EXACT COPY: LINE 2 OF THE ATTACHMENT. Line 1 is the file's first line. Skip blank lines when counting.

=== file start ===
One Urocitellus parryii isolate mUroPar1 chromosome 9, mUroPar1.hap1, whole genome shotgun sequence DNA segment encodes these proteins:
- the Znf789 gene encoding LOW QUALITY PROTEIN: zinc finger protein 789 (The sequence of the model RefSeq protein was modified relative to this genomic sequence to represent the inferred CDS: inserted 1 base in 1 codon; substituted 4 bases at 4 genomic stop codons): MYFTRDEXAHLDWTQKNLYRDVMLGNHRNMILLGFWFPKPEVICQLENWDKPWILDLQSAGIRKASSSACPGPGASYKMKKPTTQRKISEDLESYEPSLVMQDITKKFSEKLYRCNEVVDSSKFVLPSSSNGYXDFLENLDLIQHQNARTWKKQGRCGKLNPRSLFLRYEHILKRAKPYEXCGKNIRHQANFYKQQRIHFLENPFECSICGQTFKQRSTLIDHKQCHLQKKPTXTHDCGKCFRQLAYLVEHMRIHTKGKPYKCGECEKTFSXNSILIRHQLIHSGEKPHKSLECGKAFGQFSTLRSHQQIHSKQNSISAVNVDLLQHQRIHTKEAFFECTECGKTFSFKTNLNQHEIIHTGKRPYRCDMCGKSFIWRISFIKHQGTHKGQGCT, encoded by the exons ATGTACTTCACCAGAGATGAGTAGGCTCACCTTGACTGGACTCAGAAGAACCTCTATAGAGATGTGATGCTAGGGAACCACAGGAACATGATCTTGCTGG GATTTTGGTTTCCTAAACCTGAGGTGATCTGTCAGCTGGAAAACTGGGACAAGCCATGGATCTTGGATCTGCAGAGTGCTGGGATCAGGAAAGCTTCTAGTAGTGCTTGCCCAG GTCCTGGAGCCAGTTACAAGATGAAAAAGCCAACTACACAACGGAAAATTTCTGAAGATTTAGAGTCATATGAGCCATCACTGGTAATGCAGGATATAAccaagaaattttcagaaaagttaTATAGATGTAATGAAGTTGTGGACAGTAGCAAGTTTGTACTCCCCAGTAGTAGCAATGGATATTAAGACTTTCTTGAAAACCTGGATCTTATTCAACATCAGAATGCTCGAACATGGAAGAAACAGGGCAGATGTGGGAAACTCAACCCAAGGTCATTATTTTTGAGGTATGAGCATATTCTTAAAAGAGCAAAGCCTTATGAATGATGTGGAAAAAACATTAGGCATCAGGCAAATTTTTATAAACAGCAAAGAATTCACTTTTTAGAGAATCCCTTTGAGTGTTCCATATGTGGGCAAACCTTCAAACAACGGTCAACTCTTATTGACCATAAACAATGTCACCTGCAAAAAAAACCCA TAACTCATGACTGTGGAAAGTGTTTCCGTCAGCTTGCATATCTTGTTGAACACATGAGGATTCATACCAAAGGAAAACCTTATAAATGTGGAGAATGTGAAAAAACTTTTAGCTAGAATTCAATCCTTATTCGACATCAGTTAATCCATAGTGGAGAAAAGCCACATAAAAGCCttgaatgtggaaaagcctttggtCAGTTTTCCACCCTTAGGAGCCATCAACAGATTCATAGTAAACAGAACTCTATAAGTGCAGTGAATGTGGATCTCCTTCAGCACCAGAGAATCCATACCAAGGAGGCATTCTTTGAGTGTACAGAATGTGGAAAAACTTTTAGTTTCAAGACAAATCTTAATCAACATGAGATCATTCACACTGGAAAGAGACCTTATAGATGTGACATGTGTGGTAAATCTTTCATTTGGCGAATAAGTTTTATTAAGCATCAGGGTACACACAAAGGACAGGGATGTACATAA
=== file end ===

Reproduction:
- the Znf789 gene encoding LOW QUALITY PROTEIN: zinc finger protein 789 (The sequence of the model RefSeq protein was modified relative to this genomic sequence to represent the inferred CDS: inserted 1 base in 1 codon; substituted 4 bases at 4 genomic stop codons): MYFTRDEXAHLDWTQKNLYRDVMLGNHRNMILLGFWFPKPEVICQLENWDKPWILDLQSAGIRKASSSACPGPGASYKMKKPTTQRKISEDLESYEPSLVMQDITKKFSEKLYRCNEVVDSSKFVLPSSSNGYXDFLENLDLIQHQNARTWKKQGRCGKLNPRSLFLRYEHILKRAKPYEXCGKNIRHQANFYKQQRIHFLENPFECSICGQTFKQRSTLIDHKQCHLQKKPTXTHDCGKCFRQLAYLVEHMRIHTKGKPYKCGECEKTFSXNSILIRHQLIHSGEKPHKSLECGKAFGQFSTLRSHQQIHSKQNSISAVNVDLLQHQRIHTKEAFFECTECGKTFSFKTNLNQHEIIHTGKRPYRCDMCGKSFIWRISFIKHQGTHKGQGCT, encoded by the exons ATGTACTTCACCAGAGATGAGTAGGCTCACCTTGACTGGACTCAGAAGAACCTCTATAGAGATGTGATGCTAGGGAACCACAGGAACATGATCTTGCTGG GATTTTGGTTTCCTAAACCTGAGGTGATCTGTCAGCTGGAAAACTGGGACAAGCCATGGATCTTGGATCTGCAGAGTGCTGGGATCAGGAAAGCTTCTAGTAGTGCTTGCCCAG GTCCTGGAGCCAGTTACAAGATGAAAAAGCCAACTACACAACGGAAAATTTCTGAAGATTTAGAGTCATATGAGCCATCACTGGTAATGCAGGATATAAccaagaaattttcagaaaagttaTATAGATGTAATGAAGTTGTGGACAGTAGCAAGTTTGTACTCCCCAGTAGTAGCAATGGATATTAAGACTTTCTTGAAAACCTGGATCTTATTCAACATCAGAATGCTCGAACATGGAAGAAACAGGGCAGATGTGGGAAACTCAACCCAAGGTCATTATTTTTGAGGTATGAGCATATTCTTAAAAGAGCAAAGCCTTATGAATGATGTGGAAAAAACATTAGGCATCAGGCAAATTTTTATAAACAGCAAAGAATTCACTTTTTAGAGAATCCCTTTGAGTGTTCCATATGTGGGCAAACCTTCAAACAACGGTCAACTCTTATTGACCATAAACAATGTCACCTGCAAAAAAAACCCA TAACTCATGACTGTGGAAAGTGTTTCCGTCAGCTTGCATATCTTGTTGAACACATGAGGATTCATACCAAAGGAAAACCTTATAAATGTGGAGAATGTGAAAAAACTTTTAGCTAGAATTCAATCCTTATTCGACATCAGTTAATCCATAGTGGAGAAAAGCCACATAAAAGCCttgaatgtggaaaagcctttggtCAGTTTTCCACCCTTAGGAGCCATCAACAGATTCATAGTAAACAGAACTCTATAAGTGCAGTGAATGTGGATCTCCTTCAGCACCAGAGAATCCATACCAAGGAGGCATTCTTTGAGTGTACAGAATGTGGAAAAACTTTTAGTTTCAAGACAAATCTTAATCAACATGAGATCATTCACACTGGAAAGAGACCTTATAGATGTGACATGTGTGGTAAATCTTTCATTTGGCGAATAAGTTTTATTAAGCATCAGGGTACACACAAAGGACAGGGATGTACATAA